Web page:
The Fig Rig

I know what you're thinking. I thought the same thing, too. I read a review of the Fig Rig a year or two ago in DV magazine or something. At the time, it seemed rather silly. A steering wheel looking device with a bar across it for mounting your small camera. And a bunch of accessories for, well, accessorizing. "What's the big deal?" I thought. Here's the thing.

As much as I hate to admit it, I really miss my nice, big, 16-pound shoulder-mount AJ-D700 DVC-Pro camera. It was a great camera. And while I think I may have permanent back damage from lugging it around, the thing was a breeze to shoot handheld with. It's weight and form factor, and the fact that it sat on my shoulder made it a cinch to get steady shots. Because I shot with it so much, I got quite good at bracing myself for handheld shots that rivaled being on sticks.

But no more. Right now, all I have to shoot with is a GL-2; and while I appreciate the light weight, it's almost impossible to get a smooth handheld shot with it, even with the optical image stabilizer. The problem is physics. It's so light, it has no mass to stabilize it, and the form factor demands that you hold it out in front of you, which means you're relying on muscle power to hold it steady, not bones. And switching to a low angle shot requires a rather lengthy grip change over.

Yup, it\'s a Fig Rig

Enter the Fig Rig. It looks like a steering wheel, and is about as big. As a camera support system, it's a model of simplicity—and this turns out to be a good thing. The wheel is padded at 3 and 9 (where you'd hold the wheel to "drive") and there's a bar with various holes—some tapped, others not—across the bottom to hold the camera, a monitor, mics, and whatever you can rig up to it. That's it. It's made from anodized aluminum and weights just a few pounds.

Like I said, when I read about it, I thought, "Whatever, I still miss my 700." However, today I took it out on a shoot. What a difference! It is truly amazing how much easier it is to shoot with a small camera using the Fig Rig. For basic shots, that is at about eye level, you hold the rig in front of you, with your elbows braced against your sides. This is an inherently stable position. Try it—even without the rig, you can see how much more stable your hands are than if you have your right hand floating in the breeze as you would when holding a camcorder.

If you need to walk and shoot, pull your elbows off your side, bend your knees and walk. It looks almost steadi-cam like. Perhaps not quite as fluid, but hey, we're talking just over $300, not $10,000. One cool trick is sitting down and resting the rig on your thighs. In that position, you can pan and tilt almost as smoothly as with a fluid head tripod, and with fewer constraints. You can also set it on any flat surface for horizontal support, and twist it to pan. Tilting is just as easy. The variety of shots you can pull off fluidly is quite amazing.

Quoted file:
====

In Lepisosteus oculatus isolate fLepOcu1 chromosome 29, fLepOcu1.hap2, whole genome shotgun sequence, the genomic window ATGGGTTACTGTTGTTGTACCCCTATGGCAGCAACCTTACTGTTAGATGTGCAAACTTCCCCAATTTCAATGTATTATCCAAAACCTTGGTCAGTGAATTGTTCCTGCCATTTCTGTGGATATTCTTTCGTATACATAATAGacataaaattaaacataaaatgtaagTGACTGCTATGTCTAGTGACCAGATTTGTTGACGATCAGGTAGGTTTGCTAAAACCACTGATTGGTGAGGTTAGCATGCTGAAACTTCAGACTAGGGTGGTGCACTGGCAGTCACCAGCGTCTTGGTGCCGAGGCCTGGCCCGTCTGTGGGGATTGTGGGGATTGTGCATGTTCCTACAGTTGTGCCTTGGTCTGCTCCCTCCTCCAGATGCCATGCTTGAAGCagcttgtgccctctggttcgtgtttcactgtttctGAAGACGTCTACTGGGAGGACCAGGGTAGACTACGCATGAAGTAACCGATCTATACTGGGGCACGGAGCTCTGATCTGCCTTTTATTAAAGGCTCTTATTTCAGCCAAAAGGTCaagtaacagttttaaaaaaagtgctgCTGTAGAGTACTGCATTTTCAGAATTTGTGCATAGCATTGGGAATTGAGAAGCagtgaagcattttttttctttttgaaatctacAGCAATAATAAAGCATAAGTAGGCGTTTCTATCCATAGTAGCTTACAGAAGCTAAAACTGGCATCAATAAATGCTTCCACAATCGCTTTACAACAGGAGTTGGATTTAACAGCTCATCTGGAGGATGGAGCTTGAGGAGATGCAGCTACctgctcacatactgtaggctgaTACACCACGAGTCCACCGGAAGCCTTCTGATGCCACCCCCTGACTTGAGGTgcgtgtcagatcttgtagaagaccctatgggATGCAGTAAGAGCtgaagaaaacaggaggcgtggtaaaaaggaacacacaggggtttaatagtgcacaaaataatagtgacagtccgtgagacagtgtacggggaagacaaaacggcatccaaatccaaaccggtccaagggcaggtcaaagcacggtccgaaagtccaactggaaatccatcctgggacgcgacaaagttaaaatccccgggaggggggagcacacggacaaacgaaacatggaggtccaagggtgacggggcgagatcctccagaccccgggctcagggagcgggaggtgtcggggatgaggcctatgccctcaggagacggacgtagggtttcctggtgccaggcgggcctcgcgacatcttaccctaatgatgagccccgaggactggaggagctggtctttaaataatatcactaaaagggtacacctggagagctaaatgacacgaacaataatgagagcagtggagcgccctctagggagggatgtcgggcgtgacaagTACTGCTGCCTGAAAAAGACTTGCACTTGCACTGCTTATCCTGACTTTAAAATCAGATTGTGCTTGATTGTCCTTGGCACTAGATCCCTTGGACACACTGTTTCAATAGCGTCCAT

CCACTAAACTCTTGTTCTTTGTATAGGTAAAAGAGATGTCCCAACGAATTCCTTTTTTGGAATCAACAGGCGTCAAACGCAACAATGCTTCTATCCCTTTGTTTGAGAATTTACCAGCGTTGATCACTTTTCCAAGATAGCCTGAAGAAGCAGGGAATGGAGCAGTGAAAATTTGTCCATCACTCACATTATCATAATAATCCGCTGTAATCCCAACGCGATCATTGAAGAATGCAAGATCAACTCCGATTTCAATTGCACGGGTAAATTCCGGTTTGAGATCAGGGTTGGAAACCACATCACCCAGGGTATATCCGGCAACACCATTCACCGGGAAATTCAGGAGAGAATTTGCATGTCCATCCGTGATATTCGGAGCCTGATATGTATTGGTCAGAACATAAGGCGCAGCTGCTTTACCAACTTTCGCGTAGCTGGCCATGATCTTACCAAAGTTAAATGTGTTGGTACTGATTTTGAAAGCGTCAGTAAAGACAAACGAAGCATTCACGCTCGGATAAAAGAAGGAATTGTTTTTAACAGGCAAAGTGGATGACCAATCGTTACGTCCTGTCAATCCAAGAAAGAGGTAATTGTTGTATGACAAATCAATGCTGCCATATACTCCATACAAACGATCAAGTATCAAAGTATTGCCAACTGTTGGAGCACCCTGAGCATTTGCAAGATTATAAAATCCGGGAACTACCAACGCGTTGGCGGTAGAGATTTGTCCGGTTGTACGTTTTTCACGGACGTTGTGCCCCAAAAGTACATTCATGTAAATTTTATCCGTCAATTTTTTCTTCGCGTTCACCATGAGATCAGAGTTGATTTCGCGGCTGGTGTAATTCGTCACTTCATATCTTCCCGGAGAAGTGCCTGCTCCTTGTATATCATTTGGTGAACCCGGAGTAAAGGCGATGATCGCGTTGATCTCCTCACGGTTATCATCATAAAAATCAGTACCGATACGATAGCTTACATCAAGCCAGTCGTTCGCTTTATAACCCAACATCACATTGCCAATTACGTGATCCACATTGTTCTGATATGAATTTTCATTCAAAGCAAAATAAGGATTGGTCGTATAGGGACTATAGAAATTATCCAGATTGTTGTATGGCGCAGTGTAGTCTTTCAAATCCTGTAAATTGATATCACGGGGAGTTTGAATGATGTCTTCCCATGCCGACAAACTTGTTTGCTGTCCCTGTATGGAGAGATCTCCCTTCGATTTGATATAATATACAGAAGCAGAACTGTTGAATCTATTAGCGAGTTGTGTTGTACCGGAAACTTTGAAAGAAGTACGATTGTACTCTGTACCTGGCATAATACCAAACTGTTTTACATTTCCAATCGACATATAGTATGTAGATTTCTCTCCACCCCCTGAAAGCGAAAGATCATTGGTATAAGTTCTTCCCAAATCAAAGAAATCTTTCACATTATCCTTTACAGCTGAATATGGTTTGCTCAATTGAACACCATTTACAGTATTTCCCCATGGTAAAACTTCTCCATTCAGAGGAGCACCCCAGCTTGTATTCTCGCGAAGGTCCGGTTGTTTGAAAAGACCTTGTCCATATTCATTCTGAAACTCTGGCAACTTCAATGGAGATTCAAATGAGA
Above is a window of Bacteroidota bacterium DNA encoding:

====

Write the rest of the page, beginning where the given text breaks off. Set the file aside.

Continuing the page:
Because I was shooting kids (OK, that sounds bad, I was filming children playing on the floor with adults...), I went for a bunch of low angle shots. I've not ever been able to get decent shots like this with the GL-2. There's simply not enough mass to stabilize it when hanging off my arm. With the Fig Rig, I just shifted my grip to the top of the ring and held it down low. No bending over, and really smooth shots.

What's not to like? Not much, really. The thing is so simple and works so well it's hard to find any downside to it. Ours is equipped with a Bogen quick-release plate adapter, which means that when I order our new tripod in a few weeks (with a Bogen 503 head), I'll be able to slide the camera off the Fig Rig and onto the tripod without changing the plate. They make other adapters, check to see if your tripod head's plate is compatible. They even make an adapter to put the Fig Rig on the tripod. And, now that I've used it, I want to look into getting a shotgun microphone mount, preferably the shock-mounted one.

Rarely do I come across a product that is so simple and so useful. It's very affordable so if you're shooting with a small, non-shoulder mount camera, you should get one. Seriously, it actually made shooting more fun today (and everyone comments on it, so you'll feel really cool). Check it out here.

Submit to Digg | Submit to Del.icio.us | Submit to StumbleUpon